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Max Tracks: Adventuring in Vernal and surrounding area of eastern Utah

Posted at 9:58 PM, Jul 02, 2024

This is the second installment in the series "Max Tracks," where FOX 13 News anchor Max Roth randomly selects a quadrant on a map of Utah, then takes a road trip there to meet the locals and see the sights. To read and watch the first installment, in Kanab, click HERE.


UINTAH COUNTY, Utah — I arrived at my campsite on the Green River, south of Jensen, about an hour before a summer storm dumped a quarter inch of rain in under an hour.

Great timing, right?

Nope. It was my first time using an app that allows private landowners to rent campsites. It took about an hour before I got the gate code for the property.

This is when camping in a trailer has its advantages. I unhooked from the truck, leveled it out, and jumped in. Yes, I was soaked, but it's a whole different ballgame being soaked in a tent.

My initial plan to check out the races on the local speedway seemed dicey, so photographer Eric Brown and I cut our losses and called it a day.

It was a good call because a big Saturday required an early start.

Growing up in Ogden, I spent a lot of time in JB's Restaurant on Harrison Boulevard, which has been closed for years. When I saw the JB's in Vernal, I knew where I was having breakfast.

It was the perfect choice because the men at the table beside us were exactly who I wanted to meet. Berry, Dewey, Chuck and Dennis, were that morning's configuration of the group that gathers at the same spot every day.

Chuck was visiting from his retirement home in Lake Havasu, Arizona. It's a retirement from 25 years in the oil fields of Vernal.

Why come back? What does he miss?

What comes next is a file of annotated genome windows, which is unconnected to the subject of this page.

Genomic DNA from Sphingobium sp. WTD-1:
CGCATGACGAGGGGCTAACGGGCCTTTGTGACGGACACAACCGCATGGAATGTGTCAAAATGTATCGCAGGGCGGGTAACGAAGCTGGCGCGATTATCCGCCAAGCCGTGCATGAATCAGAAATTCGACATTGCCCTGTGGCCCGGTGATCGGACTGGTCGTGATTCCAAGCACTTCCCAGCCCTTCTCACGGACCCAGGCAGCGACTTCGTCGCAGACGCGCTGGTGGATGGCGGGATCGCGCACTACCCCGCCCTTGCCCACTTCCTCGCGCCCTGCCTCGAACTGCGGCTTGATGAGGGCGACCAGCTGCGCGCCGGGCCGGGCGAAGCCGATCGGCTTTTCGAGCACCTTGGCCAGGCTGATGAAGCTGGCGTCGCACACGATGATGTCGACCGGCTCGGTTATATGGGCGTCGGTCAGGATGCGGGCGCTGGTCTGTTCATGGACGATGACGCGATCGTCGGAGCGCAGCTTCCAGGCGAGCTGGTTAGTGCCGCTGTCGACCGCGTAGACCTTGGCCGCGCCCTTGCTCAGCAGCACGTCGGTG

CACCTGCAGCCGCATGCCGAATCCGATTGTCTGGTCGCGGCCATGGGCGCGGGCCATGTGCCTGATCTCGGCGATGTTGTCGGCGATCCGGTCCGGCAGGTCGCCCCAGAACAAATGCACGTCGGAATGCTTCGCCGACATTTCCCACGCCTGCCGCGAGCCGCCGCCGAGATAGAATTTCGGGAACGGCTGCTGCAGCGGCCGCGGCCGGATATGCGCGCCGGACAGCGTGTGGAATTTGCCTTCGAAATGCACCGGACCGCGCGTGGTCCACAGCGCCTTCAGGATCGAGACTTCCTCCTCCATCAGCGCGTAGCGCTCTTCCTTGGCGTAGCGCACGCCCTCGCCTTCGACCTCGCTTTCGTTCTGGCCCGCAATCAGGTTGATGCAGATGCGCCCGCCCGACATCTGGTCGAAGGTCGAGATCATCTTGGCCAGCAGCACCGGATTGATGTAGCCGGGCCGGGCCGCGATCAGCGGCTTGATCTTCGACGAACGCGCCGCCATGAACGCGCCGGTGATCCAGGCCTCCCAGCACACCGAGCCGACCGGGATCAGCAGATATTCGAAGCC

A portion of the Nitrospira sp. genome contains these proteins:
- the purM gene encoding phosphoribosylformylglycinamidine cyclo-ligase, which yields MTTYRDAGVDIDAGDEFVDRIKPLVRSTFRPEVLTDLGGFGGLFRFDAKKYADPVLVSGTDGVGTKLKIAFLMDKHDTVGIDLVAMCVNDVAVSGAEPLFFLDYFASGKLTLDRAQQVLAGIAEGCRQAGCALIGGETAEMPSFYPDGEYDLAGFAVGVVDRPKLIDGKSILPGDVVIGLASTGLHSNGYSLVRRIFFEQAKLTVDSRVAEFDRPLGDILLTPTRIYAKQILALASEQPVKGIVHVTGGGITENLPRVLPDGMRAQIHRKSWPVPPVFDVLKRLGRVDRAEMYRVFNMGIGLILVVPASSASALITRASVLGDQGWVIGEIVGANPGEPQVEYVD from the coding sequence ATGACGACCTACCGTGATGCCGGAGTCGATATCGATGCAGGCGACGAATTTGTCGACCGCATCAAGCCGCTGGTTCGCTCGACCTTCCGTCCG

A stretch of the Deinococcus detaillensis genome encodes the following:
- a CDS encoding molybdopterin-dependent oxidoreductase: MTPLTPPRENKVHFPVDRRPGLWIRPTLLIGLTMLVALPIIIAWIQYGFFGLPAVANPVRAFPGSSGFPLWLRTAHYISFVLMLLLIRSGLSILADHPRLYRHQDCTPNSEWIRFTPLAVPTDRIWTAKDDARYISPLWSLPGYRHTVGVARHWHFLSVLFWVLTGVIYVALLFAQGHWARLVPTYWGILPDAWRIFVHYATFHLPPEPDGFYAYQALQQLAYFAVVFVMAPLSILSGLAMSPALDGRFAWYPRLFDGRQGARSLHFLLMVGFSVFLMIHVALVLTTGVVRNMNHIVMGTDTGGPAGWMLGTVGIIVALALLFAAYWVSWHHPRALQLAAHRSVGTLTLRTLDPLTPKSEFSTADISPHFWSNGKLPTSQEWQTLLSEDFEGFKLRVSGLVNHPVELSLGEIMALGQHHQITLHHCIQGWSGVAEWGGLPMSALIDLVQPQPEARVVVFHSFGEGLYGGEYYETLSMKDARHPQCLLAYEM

"The mountains," was his first answer. "My kids," was the second. His friends around the table? "I wouldn't go that far," Chuck said.

Dewey and his son Dennis both worked in Vernal's oil industry.

Berry? "I hauled dirt," the affable old-timer told me.

Before taking a "real job" to make money, Dennis said he worked as a river guide, so I asked him about the White River, which I planned to canoe later that day.

"Should be pretty. Be ready for a lot of bugs," he told me, though he hadn't personally floated the White.

The breakfast crew relayed personal experiences that reflect the economic realities of an energy town in the West.

"Oil fields made Vernal," Dewey told me, "Took it out of dark ages, and they're not always the most popular people."

It was a sentiment echoed by Chuck: "It's mostly politics. When they change it will drop and come back up."

After breakfast, we drove south. The rules of Max Tracks limit me to a defined quadrant of the map — a clean rectangle drawn by the cartographers at the United States Geological Survey. In this case, the USGS has Vernal at the north edge of a quadrant that extends across a portion of the Uinta Basin that was largely a blank spot in my personal catalog of Utah's notable places.